Push anti-nuke program, but expect nuclear arms
There is nothing wrong with Condoleezza Rice pushing international nuclear nonproliferation programs, so long as she does not give her own rhetoric too much credence.
The secretary of state promoted the success of the Proliferation Security Initiative on Tuesday, four days after multinational negotiators failed to reach a consensus in their review of the 1970 Nuclear Nonproliferation Treaty.
Their inability to reach a consensus is alarming given the pressing issues before them. North Korea claims to have nuclear weapons, and most experts believe that claim. Moreover, North Korea has missiles that could carry the warheads to the continental United States.
If Iran does not already have nuclear weapons, it is trying hard to build them.
Indeed, Ms. Rice's speech caused more fear than optimism. She said the nonproliferation program had helped the United States intercept missile and nuclear technology destined for Iran and North Korea. That tidbit is less a cause for celebration than a cause for terror. Which shipments got through?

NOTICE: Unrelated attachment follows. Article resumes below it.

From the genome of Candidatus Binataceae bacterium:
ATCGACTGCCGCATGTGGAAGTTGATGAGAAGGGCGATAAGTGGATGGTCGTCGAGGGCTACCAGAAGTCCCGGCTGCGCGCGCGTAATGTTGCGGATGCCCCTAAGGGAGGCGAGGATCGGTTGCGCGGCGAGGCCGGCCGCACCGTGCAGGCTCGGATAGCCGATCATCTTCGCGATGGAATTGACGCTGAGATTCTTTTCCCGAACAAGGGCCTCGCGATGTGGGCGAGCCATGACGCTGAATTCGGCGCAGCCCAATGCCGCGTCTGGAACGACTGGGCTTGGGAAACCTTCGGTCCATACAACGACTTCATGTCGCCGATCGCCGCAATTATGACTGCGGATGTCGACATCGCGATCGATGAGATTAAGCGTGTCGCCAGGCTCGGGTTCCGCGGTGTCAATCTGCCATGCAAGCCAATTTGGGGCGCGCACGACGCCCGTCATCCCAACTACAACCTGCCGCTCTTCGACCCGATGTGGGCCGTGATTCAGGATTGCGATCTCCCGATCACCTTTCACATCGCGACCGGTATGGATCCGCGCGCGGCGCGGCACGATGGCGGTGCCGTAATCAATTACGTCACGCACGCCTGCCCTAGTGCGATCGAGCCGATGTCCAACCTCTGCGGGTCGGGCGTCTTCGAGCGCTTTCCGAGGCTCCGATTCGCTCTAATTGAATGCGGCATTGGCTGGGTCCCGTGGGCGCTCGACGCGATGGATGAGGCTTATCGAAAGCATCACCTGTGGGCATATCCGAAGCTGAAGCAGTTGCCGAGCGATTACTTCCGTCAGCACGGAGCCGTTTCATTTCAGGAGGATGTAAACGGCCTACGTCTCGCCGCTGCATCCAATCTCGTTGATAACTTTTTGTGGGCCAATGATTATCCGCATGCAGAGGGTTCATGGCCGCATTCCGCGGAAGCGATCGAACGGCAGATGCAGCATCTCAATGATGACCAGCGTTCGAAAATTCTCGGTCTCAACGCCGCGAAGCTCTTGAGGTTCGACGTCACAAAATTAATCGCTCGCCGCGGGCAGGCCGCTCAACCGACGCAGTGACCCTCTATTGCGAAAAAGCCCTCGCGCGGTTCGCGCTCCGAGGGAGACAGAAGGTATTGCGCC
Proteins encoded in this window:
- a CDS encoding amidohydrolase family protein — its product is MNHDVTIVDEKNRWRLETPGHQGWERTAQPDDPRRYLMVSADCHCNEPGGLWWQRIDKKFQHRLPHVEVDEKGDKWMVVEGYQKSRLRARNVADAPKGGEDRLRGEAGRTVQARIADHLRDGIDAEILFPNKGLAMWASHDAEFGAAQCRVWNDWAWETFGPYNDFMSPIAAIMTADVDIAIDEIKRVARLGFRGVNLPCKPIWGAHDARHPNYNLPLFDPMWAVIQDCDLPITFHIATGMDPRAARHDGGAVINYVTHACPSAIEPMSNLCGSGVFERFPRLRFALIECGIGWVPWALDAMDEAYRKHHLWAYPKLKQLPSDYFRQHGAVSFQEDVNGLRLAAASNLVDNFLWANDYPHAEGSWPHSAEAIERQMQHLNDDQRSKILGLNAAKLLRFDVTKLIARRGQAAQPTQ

Common sense tells us that if those two countries have nuclear weapons, their enemies — Japan, North Korea, United Arab Emirates and others — are scrambling to get some of their own.
Without giving details, Ms. Rice said the two-year-old program had a total of 11 "successful efforts." If each success involved intercepting nuclear-weapon components, what we see is a thriving black market in weapons of mass destruction.
We support Ms. Rice's efforts to continue the program because 11 interceptions are better than none.
We hope, however, that Ms. Rice is under no illusions. If nuclear missiles are aimed at our country, illusions are deadly.